The risk of horizontal HIV transmission between serodiscordant couples when the HIV-positive partner has full viral suppression with combination antiretroviral therapy (cART) remains unclear –. This issue is of particular importance to longstanding monogamous discordant couples and to discordant couples considering conception through vaginal heterosexual intercourse –. In the midst of uncertainty regarding the risk of sexual HIV transmission in these contexts, the Swiss National AIDS Commission issued a statement in January 2008 specifying that HIV-infected individuals could be considered non-infectious if they met three conditions: adherence to cART under the care of an HIV physician, virologic suppression below the level of detection for at least six months, and absence of concomitant sexually transmitted infections (STIs) . The “Swiss statement” was highly contentious, particularly in light of evidence demonstrating viral particles in the genital secretions of 5–48% of patients with undetectable plasma viremia –.
Since the release of the Swiss Statement , 4 systematic reviews have been published quantifying the risk of sexual HIV transmission in serodiscordant couples –. Powers et al (2008)  and Boily et al (2009)  synthesized evidence on the rates of HIV transmission between HIV-positive individuals and uninfected partners per coital act, with a particular focus on contributing co-factors such as genital ulcer disease, circumcision, and stage of illness. However, neither review accounted for the impacts of antiretroviral use or the viral load of index cases on the risk of transmission. These limitations were somewhat addressed by Attia et al, who conducted a systematic review examining the role of cART use and viral load on HIV transmission between heterosexual discordant couples . However, of the 5 studies included in their review, 3 were conference abstracts and the 2 studies with viral load data were not recent (from 2005 and 2008). The most recent systematic review, available in the Cochrane library examining the impact of cART on sexual transmission of HIV in serodiscordant couples, did not consider the influence of undetectable HIV plasma viral load on the risk of HIV transmission between discordant partners . In addition, these reviews were published prior to the availability of data from the multicenter, randomized controlled trial (RCT), HIV Prevention Trials Network (HPTN) Study 052 . In this trial of 1,763 serodiscordant couples, early initiation of cART was associated with a 96% reduction in the number of linked HIV-1 transmissions relative to delayed cART (i.e. waiting to initiate cART when a clinical event occurred or CD4+ cell count reduced <250 cells/µL) .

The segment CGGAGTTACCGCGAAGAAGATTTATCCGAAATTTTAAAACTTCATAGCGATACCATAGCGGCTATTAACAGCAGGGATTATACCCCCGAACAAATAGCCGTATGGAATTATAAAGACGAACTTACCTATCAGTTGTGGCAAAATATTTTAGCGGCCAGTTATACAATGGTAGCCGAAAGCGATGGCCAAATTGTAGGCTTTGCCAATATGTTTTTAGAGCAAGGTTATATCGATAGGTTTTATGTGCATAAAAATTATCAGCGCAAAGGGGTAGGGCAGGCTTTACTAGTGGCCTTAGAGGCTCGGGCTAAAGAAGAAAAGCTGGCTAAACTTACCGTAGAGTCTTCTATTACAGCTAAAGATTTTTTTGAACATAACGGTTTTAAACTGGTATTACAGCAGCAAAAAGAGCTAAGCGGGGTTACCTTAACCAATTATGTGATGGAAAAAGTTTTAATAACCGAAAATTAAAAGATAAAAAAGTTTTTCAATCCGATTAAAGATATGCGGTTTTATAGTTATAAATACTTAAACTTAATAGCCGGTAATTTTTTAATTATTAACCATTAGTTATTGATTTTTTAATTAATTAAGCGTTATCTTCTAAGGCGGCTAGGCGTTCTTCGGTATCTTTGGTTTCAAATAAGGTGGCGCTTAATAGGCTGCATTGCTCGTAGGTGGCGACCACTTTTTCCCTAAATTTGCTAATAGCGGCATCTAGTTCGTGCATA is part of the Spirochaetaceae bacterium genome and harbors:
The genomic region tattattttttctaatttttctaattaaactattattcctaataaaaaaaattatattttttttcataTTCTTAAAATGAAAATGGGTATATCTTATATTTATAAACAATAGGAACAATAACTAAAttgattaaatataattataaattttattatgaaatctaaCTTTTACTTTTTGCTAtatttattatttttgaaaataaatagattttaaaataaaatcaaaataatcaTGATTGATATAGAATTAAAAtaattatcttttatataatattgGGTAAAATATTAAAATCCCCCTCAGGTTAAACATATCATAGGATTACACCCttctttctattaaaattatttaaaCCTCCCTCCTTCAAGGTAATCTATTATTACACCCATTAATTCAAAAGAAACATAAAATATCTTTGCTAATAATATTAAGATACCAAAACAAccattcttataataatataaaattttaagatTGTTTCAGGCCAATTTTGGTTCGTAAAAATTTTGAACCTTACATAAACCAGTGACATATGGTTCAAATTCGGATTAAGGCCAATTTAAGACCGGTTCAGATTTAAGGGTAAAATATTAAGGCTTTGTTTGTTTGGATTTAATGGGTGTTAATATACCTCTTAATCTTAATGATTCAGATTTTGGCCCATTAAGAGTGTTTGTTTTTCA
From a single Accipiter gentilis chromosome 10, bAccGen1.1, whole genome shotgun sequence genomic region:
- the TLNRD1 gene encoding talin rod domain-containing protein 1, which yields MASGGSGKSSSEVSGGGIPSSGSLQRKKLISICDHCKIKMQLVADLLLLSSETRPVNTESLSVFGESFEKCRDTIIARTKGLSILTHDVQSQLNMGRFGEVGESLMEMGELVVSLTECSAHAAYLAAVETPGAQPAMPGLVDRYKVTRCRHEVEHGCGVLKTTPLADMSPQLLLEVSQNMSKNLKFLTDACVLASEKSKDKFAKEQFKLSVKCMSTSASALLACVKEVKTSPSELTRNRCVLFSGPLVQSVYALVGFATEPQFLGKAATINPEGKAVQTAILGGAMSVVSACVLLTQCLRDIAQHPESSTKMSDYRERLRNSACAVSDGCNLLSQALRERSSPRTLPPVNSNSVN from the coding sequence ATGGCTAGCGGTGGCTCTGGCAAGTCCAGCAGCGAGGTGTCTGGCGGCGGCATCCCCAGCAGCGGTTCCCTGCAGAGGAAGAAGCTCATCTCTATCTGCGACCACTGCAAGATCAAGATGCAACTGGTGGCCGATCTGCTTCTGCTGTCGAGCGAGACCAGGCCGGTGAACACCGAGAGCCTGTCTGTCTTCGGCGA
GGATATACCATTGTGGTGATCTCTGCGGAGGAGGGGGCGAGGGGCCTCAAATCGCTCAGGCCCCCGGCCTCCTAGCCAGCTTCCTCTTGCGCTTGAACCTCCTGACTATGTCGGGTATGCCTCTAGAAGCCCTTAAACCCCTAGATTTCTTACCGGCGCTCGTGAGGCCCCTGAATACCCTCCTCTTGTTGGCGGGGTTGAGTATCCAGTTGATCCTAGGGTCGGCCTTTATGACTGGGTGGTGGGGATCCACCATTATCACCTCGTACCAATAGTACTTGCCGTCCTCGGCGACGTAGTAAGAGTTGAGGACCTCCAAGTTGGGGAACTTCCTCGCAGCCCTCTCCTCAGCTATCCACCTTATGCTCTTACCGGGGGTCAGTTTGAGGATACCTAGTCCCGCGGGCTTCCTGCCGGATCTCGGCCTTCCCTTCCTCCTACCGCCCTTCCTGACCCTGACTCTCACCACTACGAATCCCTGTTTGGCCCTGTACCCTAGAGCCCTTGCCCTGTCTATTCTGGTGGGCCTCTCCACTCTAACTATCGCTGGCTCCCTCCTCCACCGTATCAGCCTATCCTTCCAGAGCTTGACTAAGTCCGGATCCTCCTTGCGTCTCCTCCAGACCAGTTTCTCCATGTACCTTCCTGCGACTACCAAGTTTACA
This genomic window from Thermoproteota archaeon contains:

In summary, existing systematic reviews neither address all factors that could modulate the risk of horizontal HIV transmission between heterosexual serodiscordant couples when the HIV-positive partner has full viral suppression on cART including HIV RNA levels, genital ulcer disease, male circumcision status, and hormonal contraceptive use, nor do they include the most up-to-date evidence surrounding this topic , . Consequently, we undertook a systematic review and meta-analysis of quantitative observational studies and RCTs to quantify the risk of horizontal transmission between serodiscordant couples when the HIV-positive partner has full viral suppression on cART. We hypothesize that the risk of horizontal transmission between serodiscordant heterosexual couples when the HIV-positive partner has full viral suppression on cART will be extremely low.
Protocol and Registration
This project was not prospectively registered. A protocol was developed during the planning process (Grant# KRS 102081).
Literature Search Strategy